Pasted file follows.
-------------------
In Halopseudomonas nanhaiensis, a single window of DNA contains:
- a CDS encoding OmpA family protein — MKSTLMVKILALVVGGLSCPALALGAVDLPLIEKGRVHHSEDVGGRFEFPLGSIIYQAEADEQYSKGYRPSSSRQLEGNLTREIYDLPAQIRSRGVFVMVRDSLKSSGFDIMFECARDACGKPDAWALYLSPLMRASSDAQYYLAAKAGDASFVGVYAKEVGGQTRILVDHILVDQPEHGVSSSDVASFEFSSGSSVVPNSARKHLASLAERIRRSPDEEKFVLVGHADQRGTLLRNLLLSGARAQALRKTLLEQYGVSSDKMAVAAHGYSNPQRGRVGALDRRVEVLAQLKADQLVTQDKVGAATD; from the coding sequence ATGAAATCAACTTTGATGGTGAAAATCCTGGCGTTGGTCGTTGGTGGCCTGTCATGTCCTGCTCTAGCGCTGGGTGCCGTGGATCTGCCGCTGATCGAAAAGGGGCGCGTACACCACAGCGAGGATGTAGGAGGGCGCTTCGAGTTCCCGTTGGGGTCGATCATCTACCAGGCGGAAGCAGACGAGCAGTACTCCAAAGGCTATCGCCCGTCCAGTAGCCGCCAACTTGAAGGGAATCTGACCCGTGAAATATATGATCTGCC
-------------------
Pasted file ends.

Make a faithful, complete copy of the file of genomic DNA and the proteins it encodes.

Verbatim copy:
In Halopseudomonas nanhaiensis, a single window of DNA contains:
- a CDS encoding OmpA family protein — MKSTLMVKILALVVGGLSCPALALGAVDLPLIEKGRVHHSEDVGGRFEFPLGSIIYQAEADEQYSKGYRPSSSRQLEGNLTREIYDLPAQIRSRGVFVMVRDSLKSSGFDIMFECARDACGKPDAWALYLSPLMRASSDAQYYLAAKAGDASFVGVYAKEVGGQTRILVDHILVDQPEHGVSSSDVASFEFSSGSSVVPNSARKHLASLAERIRRSPDEEKFVLVGHADQRGTLLRNLLLSGARAQALRKTLLEQYGVSSDKMAVAAHGYSNPQRGRVGALDRRVEVLAQLKADQLVTQDKVGAATD; from the coding sequence ATGAAATCAACTTTGATGGTGAAAATCCTGGCGTTGGTCGTTGGTGGCCTGTCATGTCCTGCTCTAGCGCTGGGTGCCGTGGATCTGCCGCTGATCGAAAAGGGGCGCGTACACCACAGCGAGGATGTAGGAGGGCGCTTCGAGTTCCCGTTGGGGTCGATCATCTACCAGGCGGAAGCAGACGAGCAGTACTCCAAAGGCTATCGCCCGTCCAGTAGCCGCCAACTTGAAGGGAATCTGACCCGTGAAATATATGATCTGCC